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You can search the entire site. or go to the recent opinions, or the chronological or subject indices. State v. Jacob (08/28/2009) sp-6402
Notice: This opinion is subject to correction before publication in the Pacific Reporter. Readers are requested to bring errors to the attention of the Clerk of the Appellate Courts, 303 K Street, Anchorage, Alaska 99501, phone (907) 264-0608, fax (907) 264-0878, e-mail firstname.lastname@example.org. THE SUPREME COURT OF THE STATE OF ALASKA
|STATE OF ALASKA; MARCIA||)|
|KENNAI, in her official capacity||) Supreme Court No. S-13226|
|as Deputy Commissioner of the Office||)|
|of Childrens Services of the||) Superior Court No. 3AN-04- 04957 CI|
|Alaska Department of Health and||)|
|Social Services; and the OFFICE OF||) O P I N I O N|
|CHILDRENS SERVICES of the||)|
|Alaska Department of Health and||) No. 6402 - August 28, 2009|
|DAVID and JOYCE JACOB,||)|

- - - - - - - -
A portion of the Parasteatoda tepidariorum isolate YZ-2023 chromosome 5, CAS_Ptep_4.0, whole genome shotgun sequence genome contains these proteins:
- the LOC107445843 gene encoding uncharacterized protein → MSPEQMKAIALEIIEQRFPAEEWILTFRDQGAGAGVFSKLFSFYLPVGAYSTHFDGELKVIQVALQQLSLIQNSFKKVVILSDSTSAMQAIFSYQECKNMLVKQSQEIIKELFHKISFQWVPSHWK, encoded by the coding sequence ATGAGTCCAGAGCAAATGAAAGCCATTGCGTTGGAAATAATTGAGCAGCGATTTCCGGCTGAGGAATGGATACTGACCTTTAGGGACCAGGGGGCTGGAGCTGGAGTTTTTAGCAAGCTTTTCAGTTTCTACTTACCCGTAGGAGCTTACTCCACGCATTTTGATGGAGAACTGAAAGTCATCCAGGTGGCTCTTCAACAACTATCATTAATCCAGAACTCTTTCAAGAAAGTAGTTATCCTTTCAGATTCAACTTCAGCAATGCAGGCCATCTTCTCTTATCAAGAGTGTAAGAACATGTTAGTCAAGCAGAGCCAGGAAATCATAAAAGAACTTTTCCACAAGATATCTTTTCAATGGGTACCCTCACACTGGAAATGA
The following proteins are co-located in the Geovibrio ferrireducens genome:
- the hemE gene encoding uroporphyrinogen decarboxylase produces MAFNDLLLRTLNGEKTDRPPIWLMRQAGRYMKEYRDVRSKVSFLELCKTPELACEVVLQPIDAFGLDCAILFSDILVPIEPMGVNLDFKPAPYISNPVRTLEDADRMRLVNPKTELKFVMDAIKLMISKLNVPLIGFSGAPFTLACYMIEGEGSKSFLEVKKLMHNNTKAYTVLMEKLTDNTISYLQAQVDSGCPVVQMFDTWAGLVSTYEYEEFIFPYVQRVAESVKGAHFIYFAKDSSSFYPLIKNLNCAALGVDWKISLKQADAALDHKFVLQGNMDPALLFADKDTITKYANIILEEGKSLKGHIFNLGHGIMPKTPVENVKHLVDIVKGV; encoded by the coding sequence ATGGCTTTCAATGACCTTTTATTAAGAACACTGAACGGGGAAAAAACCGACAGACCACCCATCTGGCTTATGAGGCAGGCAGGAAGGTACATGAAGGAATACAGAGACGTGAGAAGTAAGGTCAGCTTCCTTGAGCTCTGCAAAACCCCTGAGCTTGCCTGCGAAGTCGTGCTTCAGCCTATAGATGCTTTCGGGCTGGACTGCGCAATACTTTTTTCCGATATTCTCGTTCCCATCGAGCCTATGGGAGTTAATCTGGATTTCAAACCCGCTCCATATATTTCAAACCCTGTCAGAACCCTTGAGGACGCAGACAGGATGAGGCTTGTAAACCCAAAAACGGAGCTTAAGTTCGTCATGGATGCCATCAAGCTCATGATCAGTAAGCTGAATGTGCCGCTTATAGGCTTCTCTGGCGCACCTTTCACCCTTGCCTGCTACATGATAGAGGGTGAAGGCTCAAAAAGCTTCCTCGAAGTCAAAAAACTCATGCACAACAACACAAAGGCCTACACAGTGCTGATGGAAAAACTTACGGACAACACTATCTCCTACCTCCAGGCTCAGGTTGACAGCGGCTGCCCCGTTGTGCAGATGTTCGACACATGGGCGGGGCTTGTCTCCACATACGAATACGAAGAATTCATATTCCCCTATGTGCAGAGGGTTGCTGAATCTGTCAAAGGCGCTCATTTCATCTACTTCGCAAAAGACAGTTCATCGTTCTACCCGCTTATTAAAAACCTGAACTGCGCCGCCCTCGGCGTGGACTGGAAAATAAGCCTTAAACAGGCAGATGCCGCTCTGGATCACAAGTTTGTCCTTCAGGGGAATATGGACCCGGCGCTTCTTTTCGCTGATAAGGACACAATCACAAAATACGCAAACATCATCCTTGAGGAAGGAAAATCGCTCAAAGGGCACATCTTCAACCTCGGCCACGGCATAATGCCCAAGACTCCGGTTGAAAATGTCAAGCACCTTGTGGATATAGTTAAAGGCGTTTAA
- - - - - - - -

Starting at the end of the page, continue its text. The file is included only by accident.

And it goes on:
Appeal from the Superior Court of the State of Alaska, Third Judicial District, Anchorage, Jack W. Smith, Judge. Appearances: Joanne M. Grace, Assistant Attorney General, Anchorage, Talis J. Colberg, Attorney General, and Richard A. Svobodny, Acting Attorney General, Juneau, for the Appellants. Daniel G. Rodgers, Alaska Immigration Justice Project, Anchorage, for the Appellees. Before: Fabe, Chief Justice, Eastaugh, Carpeneti, Winfree, and Christen, Justices. CHRISTEN, Justice. I. INTRODUCTION David and Joyce Jacob sued the State of Alaska, Office of Childrens Services (OCS) in March 2004 for declaratory and injunctive relief regarding OCSs failure to provide them notice of their grandchildrens CINA and permanency proceedings. The superior court dismissed the suit, but this court reversed and remanded for entry of declaratory judgment on one of the Jacobs claims. After the declaratory judgment was entered, the Jacobs filed a motion for full attorneys fees under AS 09.60.010(c) for prevailing on a constitutional claim, or, in the alternative, for enhanced fees under Alaska Civil Rule 82. The superior court awarded the Jacobs full fees or, as an alternative, half of their total fees under Rule 82(b)(3). OCS appeals. We affirm the prevailing party determination, reverse the award of full fees, and affirm the alternative award of enhanced Rule 82 fees. II. FACTS AND PROCEEDINGS We described the facts underlying this case in Jacob v. State, Department of Health and Social Services, Office of Childrens Services (Jacob I)1: Minors A.K., D.L., and E.H. are the grandchildren of David and Joyce Jacob. The mother of the three children struggled with drug dependency and as a result the Jacobs often assumed care of their grandchildren. In 1997 a Washington state court granted the Jacobs joint custody of the children with their mother. In 1999 the Jacobs agreed that the children could move to Alaska with their mother because she had been sober for quite some time. But in 2000 the mother relapsed, and in October 2000 the children were taken into custody by the Office of Childrens Services (OCS). When the Jacobs learned from the childrens mother in December 2000 that OCS had custody of the children, they immediately sent a letter to OCS stating that they were the childrens grandparents, had joint custody, and wanted OCS to place the children in their care. OCS did not respond to the letter and the children remained in foster care. Between December 2000 and March 2004 the Jacobs made dozens of attempts to communicate with OCS, including leaving messages for the caseworker and the caseworkers supervisor, Tim Fox. On one occasion, Fox allegedly told the Jacobs that they were too old to care for the children. Over the next three and one-half years OCS never sent the Jacobs notice of any court hearings regarding their grandchildrens CINA proceedings, including those that occurred after the September 2001 effective date of amendments to the CINA statutes requiring grandparent notice. During that time period the Jacobs never filed a motion to formally intervene in their grandchildrens CINA cases and never filed a petition requesting that the children be placed in their care. The Jacobs filed a complaint in the superior court in March 2004, alleging these facts and requesting declaratory and injunctive relief. They sought a declaration that OCS violated their rights by failing to place their grandchildren with them and by failing to give them notice of hearings in their grandchildrens CINA hearings. They also sought an injunction compelling OCS to provide to the Jacobs and all other grandparents similarly situated written notice of and the opportunity to be heard at CINA hearings, as well as immediate placement of the Jacobs grandchildren with the Jacobs until and unless [OCS] show[s] by clear and convincing evidence that placement of the children with [the Jacobs] will result in physical or mental injury to the children. OCS filed a motion to dismiss, arguing that the superior court lacked jurisdiction because the court presiding over the CINA proceedings had exclusive jurisdiction over the claims presented. OCS also argued for dismissal for failure to state a claim for which relief may be granted, reasoning that the Washington state custody order on which the Jacobs relied was not entitled to full faith and credit because it had not been registered in Alaska. Finally, OCS argued that the Jacobs chosen venue was improper. The Jacobs filed a cross-motion for partial summary judgment. They contested OCSs arguments for dismissal and asked the superior court to enter judgment on the issue of whether OCS violated their rights under AS 47.10.030(d), AS 47.10.080(f), and AS 47.14.100(e).3 The Jacobs argued that there was no factual dispute regarding OCSs failure to comply with the statutory notice requirements and that those rights trigger due process concerns. They then described the information they contended OCS needed to include in its written notice to comply with due process. In response, OCS argued that because AS 47.10.030(d) did not go into effect until September 23, 2001, after the adjudication and disposition orders were entered in the grandchildrens CINA case, prior failures to send notice to the Jacobs did not violate that statute. OCS conceded that AS 47.10.080(f) was in effect when the permanency hearings for the Jacobs grandchildren occurred but argued that the proper remedy for violation of that provision was intervention in the existing CINA proceeding. Regarding the Jacobs due process argument, OCS responded that [a]ny due process issues are covered by the [notice] statute, so there was no basis for expand[ing] the obligation of the Department beyond what is mandated by the statute. In August 2004 Superior Court Judge John Reese dismissed the Jacobs case.4 Judge Reese observed that the departments failure to give them notice is a serious oversight, but concluded that the Jacobs due process rights have not been violated, since . . . they may request placement in the CINA case. The Jacobs intervened in their grandchildrens CINA cases, but they also appealed Judge Reeses ruling to this court.5 We held in Jacob I that the Jacobs were entitled to declaratory relief.6 We vacated the order dismissing the Jacobs complaint and remanded for entry of a declaration of the Jacobs statutory rights,7 holding that [a] declaratory judgment from the superior court that acknowledges the failure of OCS to meet its statutory duty to the Jacobs and that specifically recognizes the Jacobs rights to receive notice of future OCS hearings relating to their grandchildren will materially benefit the Jacobs.8 We noted that the Jacobs never sought a declaration specifically regarding their due process rights and so we decline[d] to comment on this issue extensively, but we nevertheless observed that notice of proceedings and a meaningful right to be heard are essential to due process.9 We held that three of the Jacobs other requests for injunctive relief on their own behalf were moot.10 By intervening in their grandchildrens CINA proceedings, the Jacobs received the first two categories of injunctive relief that they sought: notice of CINA proceedings and an opportunity to be heard at permanency hearings.11 Regarding the third category, placement of the children, the Jacobs decided not to continue to pursue full custody of two of the children and they were in a position to be heard regarding placement of the third.12 We decline[d] to address the Jacobs request for injunctive relief on behalf of similarly situated grandparents because the Jacobs had not filed a class action lawsuit and because at oral argument they appeared to retreat from this position to some degree.13 After our Jacob I opinion was published, Superior Court Judge Jack W. Smith entered declaratory judgment on behalf of the Jacobs. The declaration read, in its entirety: Plaintiff[s] right to notice of Child in Need of Aid (CINA) proceedings concerning their grandchildren was violated by the Office of Childrens Services (OCS). In September 2001 amendments to AS 47.10.030(d) required notice to grandparents with Plaintiff[s] status. That notice was not provided to Plaintiffs. Plaintiffs have a right and are entitled to notice under AS 47.10.030(b) and (d) of any current and future CINA proceedings involving their grandchildren. In April 2008 the Jacobs filed a motion for attorneys fees.14 The Jacobs argued they were the prevailing parties because they had won and obtained a judgment in their favor. They asserted that they were entitled to full fees under AS 09.60.010(c), which they contended provides for an award of full fees in cases concerning a constitutional right. They claimed that this case was in that category, quoting this courts statements in Jacob I about due process, as well as other cases discussing grandparents due process rights. In the alternative, they argued that they were entitled to enhanced Civil Rule 82 fees because this case was very complex (Civil Rule 82(b)(3)(A)); the amount of attorney time, the number of attorney[s] used, and Alaska Legal Services minimizing of fees was remarkable (Civil Rule 82(b)(3)(C) (E)[)]; plaintiffs claims were reasonable (Civil Rule 82(b)(3)(F)[)]; the matters at stake were significant (Civil Rule 82(b)(3)(H)); a fee award will not be onerous to [the] State (Civil Rule 82(b)(3)(I)); and equity suggests a fee enhancement is appropriate (since the plaintiffs pursued this claim, despite their age and infirmities, on behalf of all future grandparents so that they would not experience what the Jacobs had to endure[)] (Civil Rule 82(b)(3)(K)[)]. The Jacobs asserted that the requested hourly rates were reasonable and calculated that a full award would be in the amount of $96,940. Attached to the motion were time records for each of the Jacobs attorneys. OCS opposed the Jacobs motion arguing that the Jacobs were not the prevailing parties because they only prevailed on the question of whether they were entitled to a declaration that they should have received notice of the CINA proceedings, a statutory right that was never in dispute and that was not the main issue in the case. OCS argued that the Jacobs were not entitled to fees under AS 09.60.010(c) because they did not bring an action to establish, protect, or enforce a constitutional right and had not raised or established a due process violation. OCS also contended that some of the Jacobs attorneys billing entries were inappropriately included, making the $96,940 figure too high.15 OCS further argued that because merely restat[ing] nearly every enhancement factor constitutes failure to adequately brief the issue of enhanced fees, the Jacobs waived their request for an award under Rule 82(b)(3) and so were entitled to at most twenty percent of their actual reasonable fees. The Jacobs replied, reasserting their substantive arguments but conceding that some of the billing entries should not have been included. They recalculated their recoverable fees and reduced their request to $27,334. In June 2008 Judge Smith granted the motion for attorneys fees and awarded full fees in the revised amount of $27,334. In the alternative, even if there were no special statutory fee provision for constitutional cases, Judge Smith wrote that he would award the Jacobs enhanced fees in the amount of $13,667fifty percent of the fees requestedbecause of various factors supporting enhancement, such as the complexity of the case, the amount of time the attorneys spent on it, the number of attorneys used, the extent to which Alaska Legal Services minimized its fees, the reasonableness of plaintiffs claims, the significance of the matters at stake, and the fact that a fee award will not be onerous to [the] State. OCS appeals the award of attorneys fees. III. STANDARD OF REVIEW We exercise our independent judgment in reviewing whether a trial court has applied the appropriate legal standard in making its prevailing party determination.16 But we review a superior courts determination of prevailing party status and attorneys fees for abuse of discretion17 and will overturn such determinations only if they are manifestly unreasonable.18 The decision to award enhanced fees is also reviewed for abuse of discretion.19 As to reviewing an award under AS 09.60.010(c), [t]he independent standard of review . . . applies to considering whether the trial court properly applied the law when awarding attorneys fees.20 We use independent judgment when determining whether an issue has been waived below due to inadequate briefing.21 IV. DISCUSSION A. The Superior Court Did Not Abuse Its Discretion by Ruling that the Jacobs Prevailed in this Case. For the Jacobs to have been eligible for an award of attorneys fees under either AS 09.60.010(c) or Alaska Civil Rule 82, the superior court must have appropriately declared them to be the prevailing party in this case.22 OCS argues that the Jacobs were not the prevailing parties because the ground on which the Jacobs prevailedthe right to notice of CINA proceedingswas something that was never in dispute. OCS also contends that it prevailed on the main issue because the Jacobs were unable to obtain a declaration that applied to all grandparents. OCS reasons that such a declaration must have been central to the Jacobs case or they would not have (1) filed a suit separate from their grandchildrens CINA proceedings, or (2) emphasized in their briefing the systemic nature of OCSs failure to provide notice to grandparents. But the Jacobs argue that they prevailed on the main issue, which was the opportunity to be heard, and cite our holding in Jacob I that they were entitled to declarations that OCS had violated their statutory notice right and that they had a right to notice in future CINA proceedings. The Jacobs concede that no order was issued compelling OCS to follow the law with respect to other grandparents but reassert that they obtained their first objective, an order pertaining to their own grandchildren.23 And they point out that this court has already held that a declaratory judgment would materially benefit the Jacobs. The superior court did not make any statement regarding prevailing party status in its attorneys fees order, but it is implicit in the courts award that the court considered the Jacobs to be the prevailing parties.24 As noted above, [d]esignation of the prevailing party is committed to the broad discretion of the trial court 25 and so will be overturned only if . . . manifestly unreasonable.26 It is firmly established that [t]he prevailing party is the one who has successfully prosecuted or defended against the action, the one who is successful on the main issue of the action and in whose favor the decision or verdict is rendered and the judgment entered. 27 Furthermore, [a] plaintiff may prevail even if he or she fails to recover all the relief prayed for.28 OCS disregarded its statutory obligation to provide notice to the Jacobs, and we held in Jacob I that the Jacobs were entitled to redress for that violation.29 It is reasonable to conclude that the failure to provide notice to the Jacobs regarding their grandchildrens CINA proceedings was the main issue in the case. As noted above, the Jacobs need not have prevailed on all of their claims to be the prevailing parties.30 Though OCS now argues that this issue was never in dispute, it chose to litigate this case for years. OCS did not concede until oral argument preceding our 2008 opinion in Jacob I that declaratory relief based on the 2001 notice statute was appropriate.31 That argument took place at least seven years after OCS initiated CINA proceedings, almost four years after the Jacobs filed their complaint, and at least three years after the superior court called the failure to provide notice a serious oversight. It is not an abuse of discretion to conclude that the Jacobs prevailed in this matter. B. The Jacobs Are Not Entitled to Fees Under AS 09.60.010(c). Because we affirm the determination that the Jacobs were entitled to fees as the prevailing parties, we next review the superior courts award, beginning with its grant of full fees under AS 09.60.010(c).32 That statute reads, in relevant part: In a civil action or appeal concerning the establishment, protection, or enforcement of a right under the United States Constitution or the Constitution of the State of Alaska, the court (1) shall award, subject to (d) and (e) of this section, full reasonable attorney fees and costs to a claimant, who, as plaintiff, counterclaimant, cross claimant, or third-party plaintiff in the action or on appeal, has prevailed in asserting the right. OCS argues that the Jacobs did not prevail in asserting a constitutional right because they did not make a due process claim in their complaint. Though OCS acknowledges that the Jacobs raised the suggestion of due process concerns in seeking partial summary judgment, OCS argues that the contents of that suggestion were not sufficient to establish a constitutional right. OCS asserts that this court did not reach the due process issue in Jacob I and that our comment on the constitutional issue is not sufficient for an AS 09.60.010(c) award. The Jacobs believe that [f]ull reasonable fees under AS 09.60.010(c) are . . . appropriate because they made arguments regarding due process in their summary judgment motion, to which OCS responded and on which the superior court ruled. The Jacobs characterize our opinion in Jacob I as taking the due process issues into account when ruling in favor of the Jacobs on the statutory declaratory judgment issue. We agree with OCS. Jacob I made clear that we took seriously the due process concerns implicated by OCSs failure to provide notice to the Jacobs,33 but we declined to rule on those issues because the Jacobs had not raised them.34 Where no party has properly raised a constitutional claim, an award of fees under AS 09.60.010(c) is not appropriate. C. The Jacobs Are Entitled to the Alternative Award of Enhanced Rule 82 Fees. In cases in which the prevailing party recovers no money judgment, Alaska Civil Rule 82(b)(2) provides for the recovery of thirty percent of the prevailing partys reasonable actual attorneys fees which were necessarily incurred if the case was resolved at trial, and twenty percent if the case did not go to trial. As an alternative to its award of full fees, the superior court granted fifty percent of the Jacobs requested fees based on the enhancement factors in Alaska Civil Rule 82(b)(3). That rule reads: (3) The court may vary an attorneys fee award calculated under subparagraph (b)(1) or (2) of this rule if, upon consideration of the factors listed below, the court determines a variation is warranted: (A) the complexity of the litigation; (B) the length of trial; (C) the reasonableness of the attorneys hourly rates and the number of hours expended; (D) the reasonableness of the number of attorneys used; (E) the attorneys efforts to minimize fees; (F) the reasonableness of the claims and defenses pursued by each side; (G) vexatious or bad faith conduct; (H) t h e r e l a t i o n s h i p b e t w e e n t h e a m o u n t o f w o r k p e r f o r m e d a n d t h e s i g n i f i c a n c e o f t h e m a t t e r s a t s t a k e ; (I) the extent to which a given fee award may be so onerous to the non-prevailing party that it would deter similarly situated litigants from the voluntary use of the courts; (J) the extent to which the fees incurred by the prevailing party suggest that they had been influenced by considerations apart from the case at bar, such as a desire to discourage claims by others against the prevailing party or its insurer; and (K) other equitable factors deemed relevant. If the court varies an award, the court shall explain the reasons for the variation. 1. The Jacobs did not waive their right to enhanced fees. OCS cites Sidney v. Allstate Insurance Co.35 and argues that the Jacobs waived the argument for enhanced fees by fail[ing] to make any argument [for enhanced fees] until their reply brief to the superior court. OCS is concerned that accepting the Jacobs initial argument for enhanced fees would allow any party who merely cited those factors to inappropriately shift the burden to the nonmoving party to argue against enhanced fees even though no presumption for fees should exist. The Jacobs concede that their argument in their opening brief is short, but they contend that it sufficiently raised the fee enhancement issue, in contrast to the situation in Sidney. The superior court granted enhanced fees and thus necessarily concluded the Jacobs had not inadequately requested them. Waiver is a legal issue that this court reviews de novo,36 so we need not have the superior courts reasoning before us to rule on this question. We conclude that the Jacobs did not so thoroughly fail to argue for enhanced fees that they waived the claim. Sidney is distinguishable. In that case, we rejected a partys contention that she should receive full fees because the party had provided no justification for varying the presumptive fee award, offered no authority in support of her argument, and pointed to no authority in support of her request.37 Here, though we believe the Jacobs could and probably should have more thoroughly briefed their arguments for enhanced fees, the Jacobs did point to specific Rule 82(b)(3) factors they contended apply and OCS responded. On this record, we do not conclude that the Jacobs waived their claim for enhanced fees. Thus, we reach the merits of the enhanced fee award. 2. The superior court did not abuse its discretion in awarding enhanced fees to the Jacobs. OCS contends that none of the Rule 82(b)(3) enhancement factors applies here. The Jacobs argue that the superior court was correct to find that several factors support an award of enhanced fees. We will overturn an award of enhanced fees only where the trial court has abused its discretion.38 We do not believe the superior courts alternative award here was unreasonable because two enhancement factors weigh strongly in favor of the courts ruling. First, we believe factor (H), the relationship between the amount of work performed and the significance of the matters at stake, applies. The superior court relied on this factor, writing that the matters at stake were significant. We agree that the notice issue the Jacobs raised is important. The placement of children and the involvement of grandparents in their grandchildrens lives are not matters to be taken lightly. Neither is a state agencys failure to comply with a legislative mandate. The $27,334 in fees that the Jacobs requested after years of pursuing litigation against OCS to enforce their statutory right is reasonable in light of the significance of the case. Second, factor (F), the reasonableness of the claims and defenses pursued by each side, is relevant here. Reliance on this factor is appropriate where the nonprevailing party has made unreasonable arguments.39 The defenses on which OCS relied in responding to the Jacobs complaintincluding that the Washington state custody order should not receive full faith and credit and that the Jacobs had chosen improper venuewere unreasonable. OCS clearly failed to comply with a statutory requirement in a manner that impacted the Jacobs involvement in their grandchildrens lives. It is uncontested that the Jacobs called this fact to OCSs attention dozens of times.40 Rather than correcting its error, OCS took seven years to concede that the Jacobs were entitled to the notice the legislature mandated in 2001. The superior court did not articulate this rationale for relying on factor (F), but we believe it is clear that the record supports reliance on this factor.41 Because we hold that the superior court did not abuse its discretion in awarding enhanced fees, we affirm its alternative award of fifty percent of the Jacobs attorneys fees. V. CONCLUSION For the reasons explained above, we AFFIRM the superior courts finding that the Jacobs were the prevailing parties, VACATE the portion of its order granting full fees under AS 09.60.010(c), and AFFIRM the award of enhanced Rule 82 fees. _______________________________ 1 177 P.3d 1181 (Alaska 2008). 2 Id. at 1183 (footnotes omitted). We noted that the facts as recited were taken largely from the Jacobs complaint. Id. at 1183 n.1. These facts are not contested here. 3 AS 47.10.030(d), which went into effect on September 23, 2001, ch. 43, 1-6, SLA 2001, requires notice to grandparents of CINA proceedings if they request it or if OCS knows the child has a grandparent and has the grandparents address. AS 47.10.080(f) states that grandparents entitled to notice under AS 47.10.030(d) are also entitled to notice of permanency hearings. The version of AS 47.14.100(e) in place while the Jacobs grandchildrens CINA cases were proceeding prohibited OCS from placing a child in a foster home if a relative requested placement of the child unless there was sufficient evidence that such a placement would be unsafe or otherwise inappropriate. Former AS 47.14.100(e) (2004). 4 The superior court ruled that the Jacobs summary judgment motion was moot because the court was granting OCSs motion to dismiss. 5 See Jacob I, 177 P.3d at 1184 (noting the Jacobs intervention in the CINA proceedings). 6 Id. at 1184, 1186. 7 Id. at 1188. Our analysis did not name the statutes to which we referred, but our facts section cited and quoted AS 47.10.030(d). See id. at 1183-86. 8 Id. at 1186. 9 Id. at 1185. 10 Id. at 1186. 11 Id. at 1187. 12 Id. 13 Id. We also decline[d] to address . . . hypothetical claims about damages. Id. at 1187-88. 14 The Jacobs were represented by the Alaska Legal Services Corporation before this motion, but the Alaska Immigration Justice Project represented them in this request for fees. 15 Some of the entries were related to work done after the dismissal of the trial court case, work beyond the parameters of the case, work that need not have been done by attorneys, and work listed without any description. 16 Halloran v. State, Div. of Elections, 115 P.3d 547, 550 (Alaska 2005) (citing Shepherd v. State, Dept of Fish & Game, 897 P.2d 33, 44 (Alaska 1995)). 17 Braun v. Denali Borough, 193 P.3d 719, 726 (Alaska 2008) (citing Bromley v. Mitchell, 902 P.2d 797, 804 (Alaska 1995)); see also Hickel v. Se. Conference, 868 P.2d 919, 927-28 (Alaska 1994) (Both the award of attorneys fees to the prevailing party and the determination of prevailing party status are within the broad discretion of the trial court. (citing Adoption of V.M.C., 528 P.2d 788, 795 (Alaska 1974))). 18 Braun, 193 P.3d at 726 (citing Bromley, 902 P.2d at 804). 19 See Ware v. Ware, 161 P.3d 1188, 1198 (Alaska 2007). 20 Denardo v. Cutler, 167 P.3d 674, 677 (Alaska 2007) (quoting Ellison v. Plumbers & Steam Fitters Union Local 375, 118 P.3d 1070, 1073 (Alaska 2005)) (internal quotation marks omitted). 21 Lauth v. State, 12 P.3d 181, 184 (Alaska 2000) (citing Wilkerson v. State, Dept of Health & Soc. Servs., Div. of Family & Youth Servs., 993 P.2d 1018, 1021 (Alaska 1999)). 22 See AS 09.60.010(c) ([T]he court (1) shall award . . . full reasonable attorney fees and costs to a claimant, who, as plaintiff . . . has prevailed in asserting the [state or federal constitutional] right . . . . (emphasis added)); Alaska R. Civ. P. 82(b)(2) (In cases in which the prevailing party recovers no money judgment, the court . . . shall award the prevailing party in a case resolved without trial 20 percent of its actual attorneys fees which were necessarily incurred. (emphasis added)). 23 As to their third original objective, the Jacobs reason that [t]he fact that the Jacobs successfully intervened in their grandchildrens CINA cases and reached agreement with OCS [that included placement of the children outside of their home] does not mean that they did not prevail in this case. 24 Trial courts should make findings explaining their prevailing party determinations when the issue is in dispute. It is difficult to effectively review a trial courts decision without understanding its reasoning. Cf. Curran v. Hastreiter, 579 P.2d 524, 531 (Alaska 1978) (remanding to the trial court where it did not make a prevailing party determination and relying on a prior case also remanding because [w]e are confronted with the difficulty of not knowing whether the court denied the fee in the exercise of its discretion or under the mistaken belief that Cooper was not the prevailing party (quoting Cooper v. Carlson, 511 P.2d 1305, 1311 (Alaska 1973) (internal quotation marks omitted))). In this case, we need not remand because the reason Judge Smith found the Jacobs to be the prevailing parties is clear: we directed the trial court to enter declaratory relief in their favor. Jacob v. State, Dept of Health & Soc. Servs., Office of Childrens Servs., 177 P.3d 1181, 1184, 1186 (Alaska 2008). 25 Hillman v. Nationwide Mut. Fire Ins. Co., 855 P.2d 1321, 1326 (Alaska 1993) (quoting Apex Control Sys., Inc. v. Alaska Mech., Inc., 776 P.2d 310, 314 (Alaska 1989)). 26 Progressive Corp. v. Peter ex rel. Peter, 195 P.3d 1083, 1092 (Alaska 2008) (citing Interior Cabaret, Hotel, Rest. & Retailers Assn v. Fairbanks N. Star Borough, 135 P.3d 1000, 1002 (Alaska 2006)). 27 Progressive Corp., 195 P.3d at 1092 (quoting Hillman, 855 P.2d at 1327); see also Blumenshine v. Baptiste, 869 P.2d 470, 474 (Alaska 1994) (citing seven cases to support the statement that [w]e have consistently held that the prevailing party is the one who prevailed on the main issues). 28 Progressive Corp., 195 P.3d at 1092 (citing Blumenshine, 869 P.2d at 474). 29 See Jacob I, 177 P.3d at 1186. 30 Cf. Progressive Corp., 195 P.3d at 1093 (The fact the Peters only recovered on one claim is not controlling. . . . Even if a party prevails on only one of the main issues, it is not necessarily ineligible for being considered the prevailing party.) (footnote omitted); cf. Blumenshine, 869 P.2d at 474 (Although Baptiste did not prevail on every issue in this case, he succeeded in obtaining the full damages requested for . . . . the main issues [and therefore] Baptiste was the prevailing party for the purpose of awarding attorneys fees.). 31 See Jacob I, 177 P.3d at 1184. 32 The superior court did not include in its order an explanation of the basis on which it awarded full fees, but the parties understanding of the basis for the award is logical; the court appears to have applied AS 09.60.010(c). 33 See Jacob I, 177 P.3d at 1185 (declin[ing] to comment on due process extensively but noting that notice of proceedings and a meaningful right to be heard are essential to due process and there are situations in which the right to intervene in the late stages of a CINA case will be insufficient to cure the prejudice of the initial due process violation). 34 See id. at 1185-86 (declaring that [b]ecause the Jacobs never sought a declaration specifically regarding their due process rights, we decline to comment on this issue extensively and discussing the entry of declaratory judgment that OCS failed to meet its statutory duty). 35 187 P.3d 443, 456 (Alaska 2008). 36 Lauth v. State, 12 P.3d 181, 184 (Alaska 2000) (We . . . apply our independent judgment when determining whether an issue has been waived below due to inadequate briefing. (citing Wilkerson v. State, Dept of Health & Soc. Servs., Div. of Family & Youth Servs., 993 P.2d 1018, 1021 (Alaska 1999))). 37 Sidney, 187 P.3d at 456 (citing State Farm Auto. Ins. Co. v. Lawrence, 26 P.3d 1074, 1076 (Alaska 2001)). 38 See Ware v. Ware, 161 P.3d 1188, 1199 (Alaska 2007) (The superior courts award will not be reversed unless we find that there has been a clear abuse of discretion, and the courts determination is manifestly unreasonable. ) 39 See Reid v. Williams, 964 P.2d 453, 463 (Alaska 1998) (noting that Rule 82 provides protection for the winning litigant who is forced to respond to an opponents excessive efforts or bad faith litigation tactics and citing factors (F) and (G)); see also Cole, 4 P.3d at 960 (holding that the superior court did not abuse its discretion by enhancing Rule 82 fees in part on the finding that the claims and defenses of the party made to pay the fees were not reasonable and the record supported that finding). 40 See Jacob v. State, Dept of Health & Soc. Servs., Office of Childrens Servs., 177 P.3d 1181, 1183 (Alaska 2008). 41 We rely here on the settled rule that a trial courts actions may be affirmed when an alternative ground, not necessarily relied upon by the trial court, appears in the record. N. Lights Motel, Inc. v. Sweaney, 563 P.2d 256, 257 (Alaska 1977) (citing Firemans Fund Am. Ins. Cos. v. Gomes, 544 P.2d 1013, 1017 n.12 (Alaska 1976); Ransom v. Haner, 362 P.2d 282, 285 (Alaska 1961)).